Who says romance is dead?!

The world’s best husband has made me a raised garden bed!  It doesn’t get any better than that, baby!

So after recovering from a hard winter (by West Coast standards anyway!) we have had a cool spring.  The word on the street is that gardens everywhere are at least a month behind schedule-and a full two months from last year (who can forget our snow-less winter Olympics?!).  So it’s been a long time coming, but it looks like we’re ready to go; if only we can get the weather to cooperate.

Having just moved, I am, again, starting a new garden from scratch.   And just like real estate, it’s all about location, location, location.  The key to a good garden is of course sunshine; ideally 6-8 hours per day.  The bed, whether raised or in ground, needs to have good drainage and a pH anywhere from 5.5 to 7.5.  Soil here on the West Coast tends to be quite acidic; adding dolomite lime will help raise the pH and is especially important in container gardening.

So we’ve used the wonderful naturally rot resistant West Coast cedar; 8’x8‘x12” and filled it with almost two yards of premium garden fill (25% sand 50% composted bark mulch and 25% compost) from Fraser Richmond Soil & Fibre.  The plan is to add two bags of the fabulous organic amendment SeaSoil and get planting-we’ll see when that happens!

Now if only I can get that damn dog to stop playing in it!!!

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8 Responses to Who says romance is dead?!

  1. Lynn says:

    This new blog is very useful and informative. I especially like your references to different materials (as hadn’t heard of dolomite lime before) and places to get various products that are useful. A raised bed will be very beneficial – you may even have to put some fencing around it. If you do, let me know what is doggie proof! They seem to know when areas are out of bounds and make it a challenge to get in. But we do love our dogs! Look forward to regularly reading and learning from this site.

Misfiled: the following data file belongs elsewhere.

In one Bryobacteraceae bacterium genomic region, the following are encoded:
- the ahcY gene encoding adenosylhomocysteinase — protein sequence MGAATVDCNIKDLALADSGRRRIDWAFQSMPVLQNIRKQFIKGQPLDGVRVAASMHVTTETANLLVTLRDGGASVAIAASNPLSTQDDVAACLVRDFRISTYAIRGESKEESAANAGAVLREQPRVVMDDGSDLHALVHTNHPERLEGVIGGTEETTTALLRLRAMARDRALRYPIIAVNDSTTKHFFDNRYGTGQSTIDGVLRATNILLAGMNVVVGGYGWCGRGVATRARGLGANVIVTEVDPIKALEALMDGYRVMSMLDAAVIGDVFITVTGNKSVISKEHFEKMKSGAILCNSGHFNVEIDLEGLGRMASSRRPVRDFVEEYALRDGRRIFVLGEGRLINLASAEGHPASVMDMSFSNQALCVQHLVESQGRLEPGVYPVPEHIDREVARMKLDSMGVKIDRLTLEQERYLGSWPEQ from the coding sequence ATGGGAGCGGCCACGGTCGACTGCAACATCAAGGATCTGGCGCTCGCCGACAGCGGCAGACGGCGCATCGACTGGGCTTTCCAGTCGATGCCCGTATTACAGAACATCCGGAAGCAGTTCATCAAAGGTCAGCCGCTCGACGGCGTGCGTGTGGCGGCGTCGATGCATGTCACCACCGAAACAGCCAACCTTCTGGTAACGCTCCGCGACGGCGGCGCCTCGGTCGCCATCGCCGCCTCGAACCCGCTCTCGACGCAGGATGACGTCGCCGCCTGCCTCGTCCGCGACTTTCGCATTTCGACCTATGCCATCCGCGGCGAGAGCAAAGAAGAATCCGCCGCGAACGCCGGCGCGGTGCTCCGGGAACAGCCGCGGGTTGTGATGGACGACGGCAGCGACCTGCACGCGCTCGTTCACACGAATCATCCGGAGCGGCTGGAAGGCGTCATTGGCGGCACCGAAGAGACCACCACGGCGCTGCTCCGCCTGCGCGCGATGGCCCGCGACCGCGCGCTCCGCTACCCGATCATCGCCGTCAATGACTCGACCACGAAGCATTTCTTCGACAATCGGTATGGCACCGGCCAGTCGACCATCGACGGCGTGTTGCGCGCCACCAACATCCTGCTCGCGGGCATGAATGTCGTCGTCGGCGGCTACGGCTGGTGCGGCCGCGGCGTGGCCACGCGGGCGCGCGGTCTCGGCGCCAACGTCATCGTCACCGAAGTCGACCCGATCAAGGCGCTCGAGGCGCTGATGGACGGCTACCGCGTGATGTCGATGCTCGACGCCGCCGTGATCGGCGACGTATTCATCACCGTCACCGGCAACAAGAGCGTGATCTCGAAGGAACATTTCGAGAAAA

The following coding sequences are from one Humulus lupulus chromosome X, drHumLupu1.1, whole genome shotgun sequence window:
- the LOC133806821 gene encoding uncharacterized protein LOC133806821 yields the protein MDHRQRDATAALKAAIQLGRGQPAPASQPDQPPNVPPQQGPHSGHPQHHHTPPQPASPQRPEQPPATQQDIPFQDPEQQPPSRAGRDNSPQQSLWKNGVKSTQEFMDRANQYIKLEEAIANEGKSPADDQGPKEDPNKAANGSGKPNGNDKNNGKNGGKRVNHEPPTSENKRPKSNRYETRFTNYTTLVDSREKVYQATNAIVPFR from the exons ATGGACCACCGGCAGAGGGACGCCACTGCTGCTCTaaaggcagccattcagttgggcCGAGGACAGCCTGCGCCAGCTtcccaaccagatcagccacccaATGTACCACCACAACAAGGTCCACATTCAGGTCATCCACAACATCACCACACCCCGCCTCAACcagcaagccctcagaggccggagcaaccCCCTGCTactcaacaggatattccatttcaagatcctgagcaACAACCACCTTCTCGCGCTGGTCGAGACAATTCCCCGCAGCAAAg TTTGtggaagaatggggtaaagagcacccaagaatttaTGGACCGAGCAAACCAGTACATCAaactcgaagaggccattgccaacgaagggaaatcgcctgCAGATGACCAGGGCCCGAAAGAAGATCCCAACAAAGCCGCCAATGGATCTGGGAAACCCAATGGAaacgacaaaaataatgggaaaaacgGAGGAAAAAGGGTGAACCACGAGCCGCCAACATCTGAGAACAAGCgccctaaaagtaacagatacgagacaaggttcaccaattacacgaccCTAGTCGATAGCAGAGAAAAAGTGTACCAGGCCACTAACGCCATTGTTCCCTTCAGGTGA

One question to start with, what vegetables grow well in a garden which is mostly shaded by trees. Our garden used to produce very well but not as productive now.
    Thank you. Lynn

  2. Karen Sainas says:

    Yes!! I love hearing that people have an Urban Organic Garden! I never did get a chance to plant one on Paisley due to open back surgery. I planted one last year and grew tomatoes, cucumbers, carrots, green beans. Im switching things up this year and moving my tomatoes to the hot pocket of my back yard. I can’t wait for garden time! I will try growing Kale this year! Yumyum:). Thanks for connecting us Urban gardeners Suzanne:). ~ Karen

    • Hey Karen-great to hear from you! Kale is such a great choice; super healthy. Now is actually a great time to grow Kale as it prefers the cooler weather of early spring and late summer. In fact, it gets sweeter after the first frost and can continue to produce throughout the winter! And the more you use, the more it grows.
      Please keep us updated as to how your garden is coming along-would love to hear from you again.